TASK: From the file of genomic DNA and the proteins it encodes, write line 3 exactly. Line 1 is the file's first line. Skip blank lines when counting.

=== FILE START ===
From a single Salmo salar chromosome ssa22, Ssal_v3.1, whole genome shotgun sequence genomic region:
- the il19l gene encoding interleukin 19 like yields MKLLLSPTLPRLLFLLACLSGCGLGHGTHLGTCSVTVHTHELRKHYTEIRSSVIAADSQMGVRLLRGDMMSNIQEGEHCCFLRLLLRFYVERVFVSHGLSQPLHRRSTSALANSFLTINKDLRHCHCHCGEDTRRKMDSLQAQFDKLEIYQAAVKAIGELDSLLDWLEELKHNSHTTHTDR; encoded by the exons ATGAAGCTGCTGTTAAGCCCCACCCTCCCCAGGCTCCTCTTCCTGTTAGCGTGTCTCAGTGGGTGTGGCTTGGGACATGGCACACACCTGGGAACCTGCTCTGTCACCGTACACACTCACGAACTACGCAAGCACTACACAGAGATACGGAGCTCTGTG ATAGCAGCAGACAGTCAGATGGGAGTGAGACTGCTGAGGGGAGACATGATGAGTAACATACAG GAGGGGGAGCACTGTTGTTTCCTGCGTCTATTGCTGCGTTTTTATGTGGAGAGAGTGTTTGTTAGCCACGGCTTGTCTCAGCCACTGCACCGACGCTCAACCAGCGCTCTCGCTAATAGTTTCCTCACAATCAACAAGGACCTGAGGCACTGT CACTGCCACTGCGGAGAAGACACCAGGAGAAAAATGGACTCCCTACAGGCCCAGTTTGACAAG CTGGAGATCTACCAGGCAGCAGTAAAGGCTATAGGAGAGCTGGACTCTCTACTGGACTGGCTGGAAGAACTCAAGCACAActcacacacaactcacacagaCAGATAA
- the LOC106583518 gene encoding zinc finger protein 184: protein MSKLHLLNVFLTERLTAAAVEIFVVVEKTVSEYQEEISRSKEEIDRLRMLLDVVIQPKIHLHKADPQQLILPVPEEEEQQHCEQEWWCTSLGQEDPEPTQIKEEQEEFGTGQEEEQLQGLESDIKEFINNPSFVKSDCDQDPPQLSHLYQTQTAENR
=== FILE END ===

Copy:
- the LOC106583518 gene encoding zinc finger protein 184: protein MSKLHLLNVFLTERLTAAAVEIFVVVEKTVSEYQEEISRSKEEIDRLRMLLDVVIQPKIHLHKADPQQLILPVPEEEEQQHCEQEWWCTSLGQEDPEPTQIKEEQEEFGTGQEEEQLQGLESDIKEFINNPSFVKSDCDQDPPQLSHLYQTQTAENR